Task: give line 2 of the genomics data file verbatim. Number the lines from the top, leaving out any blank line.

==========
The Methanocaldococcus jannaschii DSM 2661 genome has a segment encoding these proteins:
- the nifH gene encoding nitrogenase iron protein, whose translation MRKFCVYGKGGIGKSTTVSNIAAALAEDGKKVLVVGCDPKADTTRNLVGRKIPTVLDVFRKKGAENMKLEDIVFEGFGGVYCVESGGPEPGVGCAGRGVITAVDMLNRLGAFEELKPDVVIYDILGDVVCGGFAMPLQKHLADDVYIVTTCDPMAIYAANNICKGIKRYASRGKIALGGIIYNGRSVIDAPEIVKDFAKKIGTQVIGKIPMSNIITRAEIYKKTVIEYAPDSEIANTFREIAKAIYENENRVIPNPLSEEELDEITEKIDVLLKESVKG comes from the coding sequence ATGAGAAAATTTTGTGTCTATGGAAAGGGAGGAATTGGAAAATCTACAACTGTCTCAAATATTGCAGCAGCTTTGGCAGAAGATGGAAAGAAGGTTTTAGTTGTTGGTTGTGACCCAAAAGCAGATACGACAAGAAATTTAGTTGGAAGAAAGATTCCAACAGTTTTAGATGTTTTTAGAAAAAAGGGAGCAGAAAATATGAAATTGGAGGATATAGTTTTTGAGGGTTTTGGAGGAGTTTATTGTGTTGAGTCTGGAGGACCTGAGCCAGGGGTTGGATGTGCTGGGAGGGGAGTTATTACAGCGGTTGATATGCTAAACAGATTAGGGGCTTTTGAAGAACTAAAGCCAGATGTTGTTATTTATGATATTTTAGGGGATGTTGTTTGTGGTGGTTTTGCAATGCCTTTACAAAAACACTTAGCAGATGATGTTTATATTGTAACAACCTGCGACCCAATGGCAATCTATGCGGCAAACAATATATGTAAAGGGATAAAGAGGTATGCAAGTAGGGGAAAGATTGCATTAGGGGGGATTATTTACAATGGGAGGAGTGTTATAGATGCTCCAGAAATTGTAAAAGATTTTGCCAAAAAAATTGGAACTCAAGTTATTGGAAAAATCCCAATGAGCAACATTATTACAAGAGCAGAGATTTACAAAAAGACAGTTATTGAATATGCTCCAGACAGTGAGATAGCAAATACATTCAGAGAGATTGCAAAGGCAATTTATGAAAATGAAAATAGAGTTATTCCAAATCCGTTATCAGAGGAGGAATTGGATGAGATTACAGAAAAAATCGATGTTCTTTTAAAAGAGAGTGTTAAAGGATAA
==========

- the nifH gene encoding nitrogenase iron protein, whose translation MRKFCVYGKGGIGKSTTVSNIAAALAEDGKKVLVVGCDPKADTTRNLVGRKIPTVLDVFRKKGAENMKLEDIVFEGFGGVYCVESGGPEPGVGCAGRGVITAVDMLNRLGAFEELKPDVVIYDILGDVVCGGFAMPLQKHLADDVYIVTTCDPMAIYAANNICKGIKRYASRGKIALGGIIYNGRSVIDAPEIVKDFAKKIGTQVIGKIPMSNIITRAEIYKKTVIEYAPDSEIANTFREIAKAIYENENRVIPNPLSEEELDEITEKIDVLLKESVKG comes from the coding sequence ATGAGAAAATTTTGTGTCTATGGAAAGGGAGGAATTGGAAAATCTACAACTGTCTCAAATATTGCAGCAGCTTTGGCAGAAGATGGAAAGAAGGTTTTAGTTGTTGGTTGTGACCCAAAAGCAGATACGACAAGAAATTTAGTTGGAAGAAAGATTCCAACAGTTTTAGATGTTTTTAGAAAAAAGGGAGCAGAAAATATGAAATTGGAGGATATAGTTTTTGAGGGTTTTGGAGGAGTTTATTGTGTTGAGTCTGGAGGACCTGAGCCAGGGGTTGGATGTGCTGGGAGGGGAGTTATTACAGCGGTTGATATGCTAAACAGATTAGGGGCTTTTGAAGAACTAAAGCCAGATGTTGTTATTTATGATATTTTAGGGGATGTTGTTTGTGGTGGTTTTGCAATGCCTTTACAAAAACACTTAGCAGATGATGTTTATATTGTAACAACCTGCGACCCAATGGCAATCTATGCGGCAAACAATATATGTAAAGGGATAAAGAGGTATGCAAGTAGGGGAAAGATTGCATTAGGGGGGATTATTTACAATGGGAGGAGTGTTATAGATGCTCCAGAAATTGTAAAAGATTTTGCCAAAAAAATTGGAACTCAAGTTATTGGAAAAATCCCAATGAGCAACATTATTACAAGAGCAGAGATTTACAAAAAGACAGTTATTGAATATGCTCCAGACAGTGAGATAGCAAATACATTCAGAGAGATTGCAAAGGCAATTTATGAAAATGAAAATAGAGTTATTCCAAATCCGTTATCAGAGGAGGAATTGGATGAGATTACAGAAAAAATCGATGTTCTTTTAAAAGAGAGTGTTAAAGGATAA